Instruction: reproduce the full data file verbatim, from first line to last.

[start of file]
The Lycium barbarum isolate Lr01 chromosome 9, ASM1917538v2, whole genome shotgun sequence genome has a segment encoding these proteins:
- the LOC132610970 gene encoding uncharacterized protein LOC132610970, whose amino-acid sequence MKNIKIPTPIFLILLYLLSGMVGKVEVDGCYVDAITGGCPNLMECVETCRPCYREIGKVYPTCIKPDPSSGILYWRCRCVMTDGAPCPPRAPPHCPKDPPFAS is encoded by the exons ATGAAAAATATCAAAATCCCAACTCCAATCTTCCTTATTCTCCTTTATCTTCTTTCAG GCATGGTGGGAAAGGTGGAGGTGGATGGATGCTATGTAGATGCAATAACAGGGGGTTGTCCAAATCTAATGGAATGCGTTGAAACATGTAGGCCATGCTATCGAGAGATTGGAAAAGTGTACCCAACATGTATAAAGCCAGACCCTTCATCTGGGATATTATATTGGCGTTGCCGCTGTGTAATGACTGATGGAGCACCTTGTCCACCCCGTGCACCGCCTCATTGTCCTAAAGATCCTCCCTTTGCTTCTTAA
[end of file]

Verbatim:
The Lycium barbarum isolate Lr01 chromosome 9, ASM1917538v2, whole genome shotgun sequence genome has a segment encoding these proteins:
- the LOC132610970 gene encoding uncharacterized protein LOC132610970, whose amino-acid sequence MKNIKIPTPIFLILLYLLSGMVGKVEVDGCYVDAITGGCPNLMECVETCRPCYREIGKVYPTCIKPDPSSGILYWRCRCVMTDGAPCPPRAPPHCPKDPPFAS is encoded by the exons ATGAAAAATATCAAAATCCCAACTCCAATCTTCCTTATTCTCCTTTATCTTCTTTCAG GCATGGTGGGAAAGGTGGAGGTGGATGGATGCTATGTAGATGCAATAACAGGGGGTTGTCCAAATCTAATGGAATGCGTTGAAACATGTAGGCCATGCTATCGAGAGATTGGAAAAGTGTACCCAACATGTATAAAGCCAGACCCTTCATCTGGGATATTATATTGGCGTTGCCGCTGTGTAATGACTGATGGAGCACCTTGTCCACCCCGTGCACCGCCTCATTGTCCTAAAGATCCTCCCTTTGCTTCTTAA